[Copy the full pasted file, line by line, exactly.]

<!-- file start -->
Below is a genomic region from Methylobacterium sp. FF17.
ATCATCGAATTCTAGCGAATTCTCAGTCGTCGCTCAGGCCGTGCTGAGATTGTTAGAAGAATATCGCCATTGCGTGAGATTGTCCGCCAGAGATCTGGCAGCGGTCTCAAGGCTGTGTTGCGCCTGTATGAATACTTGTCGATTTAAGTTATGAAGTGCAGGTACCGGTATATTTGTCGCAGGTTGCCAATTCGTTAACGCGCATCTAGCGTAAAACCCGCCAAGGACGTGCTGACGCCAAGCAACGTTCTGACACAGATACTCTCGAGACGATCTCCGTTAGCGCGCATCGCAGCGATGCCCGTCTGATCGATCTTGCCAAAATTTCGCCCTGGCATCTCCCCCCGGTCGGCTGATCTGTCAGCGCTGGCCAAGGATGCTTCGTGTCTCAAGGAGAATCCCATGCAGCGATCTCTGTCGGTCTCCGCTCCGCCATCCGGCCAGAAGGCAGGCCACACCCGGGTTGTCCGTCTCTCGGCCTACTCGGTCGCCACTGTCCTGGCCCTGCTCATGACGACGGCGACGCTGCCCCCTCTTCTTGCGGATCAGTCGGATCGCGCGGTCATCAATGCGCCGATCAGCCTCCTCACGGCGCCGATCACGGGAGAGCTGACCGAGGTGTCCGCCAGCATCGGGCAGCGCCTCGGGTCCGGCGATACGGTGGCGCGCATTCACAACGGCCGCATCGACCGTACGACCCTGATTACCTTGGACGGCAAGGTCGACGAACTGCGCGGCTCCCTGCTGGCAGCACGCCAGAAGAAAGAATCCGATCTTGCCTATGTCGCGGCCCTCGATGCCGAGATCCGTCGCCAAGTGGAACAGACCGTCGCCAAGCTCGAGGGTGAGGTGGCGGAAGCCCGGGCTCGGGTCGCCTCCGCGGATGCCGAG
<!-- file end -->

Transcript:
Below is a genomic region from Methylobacterium sp. FF17.
ATCATCGAATTCTAGCGAATTCTCAGTCGTCGCTCAGGCCGTGCTGAGATTGTTAGAAGAATATCGCCATTGCGTGAGATTGTCCGCCAGAGATCTGGCAGCGGTCTCAAGGCTGTGTTGCGCCTGTATGAATACTTGTCGATTTAAGTTATGAAGTGCAGGTACCGGTATATTTGTCGCAGGTTGCCAATTCGTTAACGCGCATCTAGCGTAAAACCCGCCAAGGACGTGCTGACGCCAAGCAACGTTCTGACACAGATACTCTCGAGACGATCTCCGTTAGCGCGCATCGCAGCGATGCCCGTCTGATCGATCTTGCCAAAATTTCGCCCTGGCATCTCCCCCCGGTCGGCTGATCTGTCAGCGCTGGCCAAGGATGCTTCGTGTCTCAAGGAGAATCCCATGCAGCGATCTCTGTCGGTCTCCGCTCCGCCATCCGGCCAGAAGGCAGGCCACACCCGGGTTGTCCGTCTCTCGGCCTACTCGGTCGCCACTGTCCTGGCCCTGCTCATGACGACGGCGACGCTGCCCCCTCTTCTTGCGGATCAGTCGGATCGCGCGGTCATCAATGCGCCGATCAGCCTCCTCACGGCGCCGATCACGGGAGAGCTGACCGAGGTGTCCGCCAGCATCGGGCAGCGCCTCGGGTCCGGCGATACGGTGGCGCGCATTCACAACGGCCGCATCGACCGTACGACCCTGATTACCTTGGACGGCAAGGTCGACGAACTGCGCGGCTCCCTGCTGGCAGCACGCCAGAAGAAAGAATCCGATCTTGCCTATGTCGCGGCCCTCGATGCCGAGATCCGTCGCCAAGTGGAACAGACCGTCGCCAAGCTCGAGGGTGAGGTGGCGGAAGCCCGGGCTCGGGTCGCCTCCGCGGATGCCGAG